Novel Micro-Nanoprobes and Detection Method for Biomedical Applications

Award Information
Agency:
Department of Energy
Branch
n/a
Amount:
$97,496.00
Award Year:
2004
Program:
SBIR
Phase:
Phase I
Contract:
DE-FG02-04ER84009
Award Id:
68551
Agency Tracking Number:
75586S04-I
Solicitation Year:
n/a
Solicitation Topic Code:
n/a
Solicitation Number:
n/a
Small Business Information
9140 Guilford Road, Suite O, Columbia, MD, 21046
Hubzone Owned:
N
Minority Owned:
N
Woman Owned:
N
Duns:
n/a
Principal Investigator:
Henryk Szmacinski
Dr.
(301) 725-2775
henryks@microcosm.com
Business Contact:
Wayne Moore
Dr.
(301) 725-2775
wayne@microcosm.com
Research Institute:
n/a
Abstract
75586-The development and wide application of fluorescence-based technology to the detection and monitoring of biomolecule interactions is limited by the signal produced by the probe, the size of the biomolecules, and the detection technology. Highly desired real-time detection, without washing steps, is currently limited to the methods of fluorescence polarization and surface plasmon resonance. There is need for detection techniques that have general application and provide high sensitivity without limitations to the size of the interacting biomolecules. This project will determine feasibility of combining Metal Enhanced Fluorescence (MEF) technology, spatially localized biomolecule interactions, and a PM (phase-modulation) technique in a substantially improved detection system. Phase I will fabricate micro-nanostructures and perform comparative studies (using standard fluorescent probes, a model protein system, and phase-modulation techniques) to prove that the new detection system is superior to the existing fluorescence polarization method for the detection of interacting biological molecules. Phase II will develop a reagent protocol and a prototype detection device. The new system will be complimentary to the well-established fluorescence polarization method. Commercial Applications and Other Benefits as described by the awardee: A system for the identification and detection of biomolecule interactions should have application to drug discovery, genomics, proteomics, and clinical diagnostics. The system should be substantially more general than fluorescence polarization (FP) and surface plasmon resonance (SPR) detection systems, which already are widely accepted and used in drug discovery research and in immunochemistry.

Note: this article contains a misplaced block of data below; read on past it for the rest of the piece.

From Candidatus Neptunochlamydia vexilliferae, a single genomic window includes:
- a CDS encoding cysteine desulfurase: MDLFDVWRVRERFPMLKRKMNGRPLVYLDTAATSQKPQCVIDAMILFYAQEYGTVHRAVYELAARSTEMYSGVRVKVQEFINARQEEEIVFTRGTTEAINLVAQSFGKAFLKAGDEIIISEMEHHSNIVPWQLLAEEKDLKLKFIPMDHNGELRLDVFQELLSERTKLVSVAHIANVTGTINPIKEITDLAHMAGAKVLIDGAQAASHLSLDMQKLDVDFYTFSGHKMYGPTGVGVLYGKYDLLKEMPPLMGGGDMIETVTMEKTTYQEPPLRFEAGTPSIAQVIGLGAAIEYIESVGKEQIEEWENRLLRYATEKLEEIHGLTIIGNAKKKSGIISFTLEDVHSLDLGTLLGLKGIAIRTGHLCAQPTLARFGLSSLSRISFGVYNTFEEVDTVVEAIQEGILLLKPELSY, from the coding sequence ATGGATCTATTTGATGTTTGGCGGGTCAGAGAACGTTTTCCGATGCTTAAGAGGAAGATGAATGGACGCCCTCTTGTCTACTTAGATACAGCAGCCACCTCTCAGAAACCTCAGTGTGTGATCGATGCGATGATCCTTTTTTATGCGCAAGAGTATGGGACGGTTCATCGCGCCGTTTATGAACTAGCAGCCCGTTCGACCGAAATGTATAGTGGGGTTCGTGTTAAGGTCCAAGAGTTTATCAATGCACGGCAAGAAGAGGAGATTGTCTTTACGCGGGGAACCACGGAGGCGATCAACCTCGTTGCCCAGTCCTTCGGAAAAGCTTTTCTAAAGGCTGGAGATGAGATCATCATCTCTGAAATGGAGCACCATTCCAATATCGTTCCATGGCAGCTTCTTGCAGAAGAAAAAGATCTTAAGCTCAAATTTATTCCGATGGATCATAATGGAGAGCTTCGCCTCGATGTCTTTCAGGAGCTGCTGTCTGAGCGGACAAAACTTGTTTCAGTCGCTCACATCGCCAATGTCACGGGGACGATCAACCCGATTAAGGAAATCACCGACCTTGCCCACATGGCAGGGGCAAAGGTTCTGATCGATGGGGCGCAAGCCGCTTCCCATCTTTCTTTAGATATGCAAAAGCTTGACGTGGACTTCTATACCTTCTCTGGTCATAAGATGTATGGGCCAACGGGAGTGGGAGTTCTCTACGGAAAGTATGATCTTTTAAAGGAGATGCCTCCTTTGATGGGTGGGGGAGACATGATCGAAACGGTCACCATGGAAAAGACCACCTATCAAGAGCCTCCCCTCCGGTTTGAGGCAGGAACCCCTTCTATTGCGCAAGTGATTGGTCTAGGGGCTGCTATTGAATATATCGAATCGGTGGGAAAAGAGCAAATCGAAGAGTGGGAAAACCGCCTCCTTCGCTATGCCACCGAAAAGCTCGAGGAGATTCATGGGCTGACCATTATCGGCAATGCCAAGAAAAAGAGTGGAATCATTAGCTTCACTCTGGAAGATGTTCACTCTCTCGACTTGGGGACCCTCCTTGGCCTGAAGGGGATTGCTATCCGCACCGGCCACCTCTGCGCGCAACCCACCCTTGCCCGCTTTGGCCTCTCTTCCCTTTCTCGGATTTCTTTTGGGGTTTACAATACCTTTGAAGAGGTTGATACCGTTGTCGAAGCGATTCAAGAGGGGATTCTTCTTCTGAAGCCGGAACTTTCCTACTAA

* information listed above is at the time of submission.

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